Driverless Cars

Grand Theft Auto V Is Helping Teach Driverless Car AI

The game is a very rich and realistic simulation from which to learn to drive.
Grand Theft Auto V Is Helping Teach Driverless Car AI
Image credit: via PC Mag
Senior Editor
2 min read
This story originally appeared on PCMag

Driverless vehicles are coming, and we'll be relying on them to transport us around in the next decade if everything goes to plan. But before that can happen, the artificial intelligence controlling the cars needs to prove itself to be completely reliable. How do you do that? With lots of learning!

Car AI needs to drive a lot. That may seem obvious, but the AI needs to experience any and all driving situations so as to learn and demonstrate the right reaction. It's very difficult to experience all situations on real roads, so simulation is key. And it turns out the best simulation is a game we've been enjoying for a few years now: Grand Theft Auto V.

 

If you look past the violence, GTA V is about as complete a city and road simulation as you can get. As detailed on Bloomberg, entering the world of GTA V gives an AI access to 262 different types of car, 14 weather conditions, every road situation you can think of and more than 1,000 different types of pedestrian to deal with. Driving around the city of Los Santos day-after-day would certainly prove to be a good learning experience.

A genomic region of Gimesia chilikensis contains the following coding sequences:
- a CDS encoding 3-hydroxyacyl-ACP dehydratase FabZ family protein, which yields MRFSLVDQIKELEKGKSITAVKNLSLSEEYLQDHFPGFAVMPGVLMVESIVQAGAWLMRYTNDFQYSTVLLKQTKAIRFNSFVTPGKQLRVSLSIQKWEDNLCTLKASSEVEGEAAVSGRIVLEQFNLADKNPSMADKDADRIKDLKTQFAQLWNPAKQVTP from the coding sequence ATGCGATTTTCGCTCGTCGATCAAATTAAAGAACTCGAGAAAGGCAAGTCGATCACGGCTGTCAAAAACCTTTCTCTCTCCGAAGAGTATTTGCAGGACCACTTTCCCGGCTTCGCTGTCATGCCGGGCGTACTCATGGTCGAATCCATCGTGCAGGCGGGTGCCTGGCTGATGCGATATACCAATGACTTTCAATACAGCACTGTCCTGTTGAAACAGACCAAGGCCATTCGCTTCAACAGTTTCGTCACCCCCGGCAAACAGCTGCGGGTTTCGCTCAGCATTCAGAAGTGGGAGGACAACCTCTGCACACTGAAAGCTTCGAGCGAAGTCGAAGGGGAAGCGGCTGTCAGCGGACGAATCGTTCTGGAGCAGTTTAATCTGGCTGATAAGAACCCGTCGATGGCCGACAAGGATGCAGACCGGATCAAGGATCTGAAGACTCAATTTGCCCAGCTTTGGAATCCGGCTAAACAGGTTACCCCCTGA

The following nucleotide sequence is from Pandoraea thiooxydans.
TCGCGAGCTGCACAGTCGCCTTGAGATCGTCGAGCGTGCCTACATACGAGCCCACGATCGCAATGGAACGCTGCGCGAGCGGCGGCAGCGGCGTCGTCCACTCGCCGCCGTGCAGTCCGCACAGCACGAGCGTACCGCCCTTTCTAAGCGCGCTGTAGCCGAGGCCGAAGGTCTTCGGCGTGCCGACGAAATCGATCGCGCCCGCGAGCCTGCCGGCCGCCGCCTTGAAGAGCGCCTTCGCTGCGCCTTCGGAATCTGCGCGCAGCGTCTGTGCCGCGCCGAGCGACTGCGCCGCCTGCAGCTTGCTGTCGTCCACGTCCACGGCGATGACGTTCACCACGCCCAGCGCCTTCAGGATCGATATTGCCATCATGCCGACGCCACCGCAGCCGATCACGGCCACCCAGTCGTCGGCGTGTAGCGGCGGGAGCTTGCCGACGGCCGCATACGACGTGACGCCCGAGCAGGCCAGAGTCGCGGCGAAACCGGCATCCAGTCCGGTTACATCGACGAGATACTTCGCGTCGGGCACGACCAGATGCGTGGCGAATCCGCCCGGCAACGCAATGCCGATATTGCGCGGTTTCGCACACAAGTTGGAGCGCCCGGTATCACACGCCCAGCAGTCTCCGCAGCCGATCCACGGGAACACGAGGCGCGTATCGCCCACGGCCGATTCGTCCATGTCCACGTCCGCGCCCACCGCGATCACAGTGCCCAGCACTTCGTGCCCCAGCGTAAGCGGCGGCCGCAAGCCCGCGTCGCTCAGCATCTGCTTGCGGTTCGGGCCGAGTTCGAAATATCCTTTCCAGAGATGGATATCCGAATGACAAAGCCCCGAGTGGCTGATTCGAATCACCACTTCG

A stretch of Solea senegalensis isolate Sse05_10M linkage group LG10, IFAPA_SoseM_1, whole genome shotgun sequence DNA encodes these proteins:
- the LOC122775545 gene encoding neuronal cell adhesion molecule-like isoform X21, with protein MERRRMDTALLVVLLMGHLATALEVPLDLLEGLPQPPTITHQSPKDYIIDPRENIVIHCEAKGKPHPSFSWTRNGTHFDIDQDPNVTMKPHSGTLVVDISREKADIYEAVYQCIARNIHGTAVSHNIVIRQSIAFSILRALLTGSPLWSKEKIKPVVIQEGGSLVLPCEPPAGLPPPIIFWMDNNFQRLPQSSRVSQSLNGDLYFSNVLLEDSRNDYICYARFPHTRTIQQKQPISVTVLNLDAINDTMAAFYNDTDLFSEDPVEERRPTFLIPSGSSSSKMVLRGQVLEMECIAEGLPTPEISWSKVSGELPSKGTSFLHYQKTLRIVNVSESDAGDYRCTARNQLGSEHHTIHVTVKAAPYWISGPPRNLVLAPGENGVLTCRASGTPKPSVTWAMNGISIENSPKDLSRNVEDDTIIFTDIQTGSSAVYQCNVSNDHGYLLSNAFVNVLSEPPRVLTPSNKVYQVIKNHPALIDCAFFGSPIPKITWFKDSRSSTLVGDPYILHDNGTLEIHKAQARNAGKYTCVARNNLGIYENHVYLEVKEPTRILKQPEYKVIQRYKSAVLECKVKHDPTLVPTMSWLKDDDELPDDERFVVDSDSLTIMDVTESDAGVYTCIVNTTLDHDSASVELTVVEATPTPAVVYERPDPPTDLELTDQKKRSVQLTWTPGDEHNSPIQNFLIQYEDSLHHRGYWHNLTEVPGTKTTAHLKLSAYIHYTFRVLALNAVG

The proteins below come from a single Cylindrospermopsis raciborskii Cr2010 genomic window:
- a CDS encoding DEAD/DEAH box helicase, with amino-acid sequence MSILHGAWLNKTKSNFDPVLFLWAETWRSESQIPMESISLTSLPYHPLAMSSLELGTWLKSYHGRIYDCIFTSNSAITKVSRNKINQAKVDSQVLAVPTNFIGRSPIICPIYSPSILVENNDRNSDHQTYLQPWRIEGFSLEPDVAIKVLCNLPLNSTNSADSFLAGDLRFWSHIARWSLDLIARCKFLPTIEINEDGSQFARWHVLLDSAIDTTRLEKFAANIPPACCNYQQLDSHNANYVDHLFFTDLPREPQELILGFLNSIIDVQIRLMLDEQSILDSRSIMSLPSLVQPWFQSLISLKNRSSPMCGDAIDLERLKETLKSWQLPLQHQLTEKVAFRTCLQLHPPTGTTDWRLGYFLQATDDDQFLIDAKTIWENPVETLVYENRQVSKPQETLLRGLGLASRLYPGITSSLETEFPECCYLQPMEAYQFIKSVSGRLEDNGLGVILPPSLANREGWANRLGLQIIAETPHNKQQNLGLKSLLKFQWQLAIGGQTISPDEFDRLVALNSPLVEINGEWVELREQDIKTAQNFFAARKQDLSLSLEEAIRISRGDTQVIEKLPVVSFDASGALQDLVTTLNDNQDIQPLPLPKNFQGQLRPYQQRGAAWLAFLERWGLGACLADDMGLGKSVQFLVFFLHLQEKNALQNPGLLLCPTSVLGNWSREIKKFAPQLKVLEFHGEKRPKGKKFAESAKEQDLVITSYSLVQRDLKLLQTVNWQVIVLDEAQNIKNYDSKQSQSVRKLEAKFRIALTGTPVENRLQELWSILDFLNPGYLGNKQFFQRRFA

Princeton Autonomous Vehicle Engineering (PAVE) realized this, with PAVE advisor and Princeton University professor Alain Kornhauser referring to GTA V as, "the richest virtual environment that we could extract data from." Last year, Intel Labs and Darmstadt University of Technology went so far as to pull visual data from the game, and now algorithms are being developed using GTA V data to help improve driverless car AI.

So when we do all start trusting an AI to safely drive us to a destination, remember it was in part due to the tireless population of Los Santos going about their daily business and acting as a teaching tool. And don't forget, this kind of sumlation isn't limited for use by the big car manufacturers. In January, the DeepDrive project opened this up to everyone.

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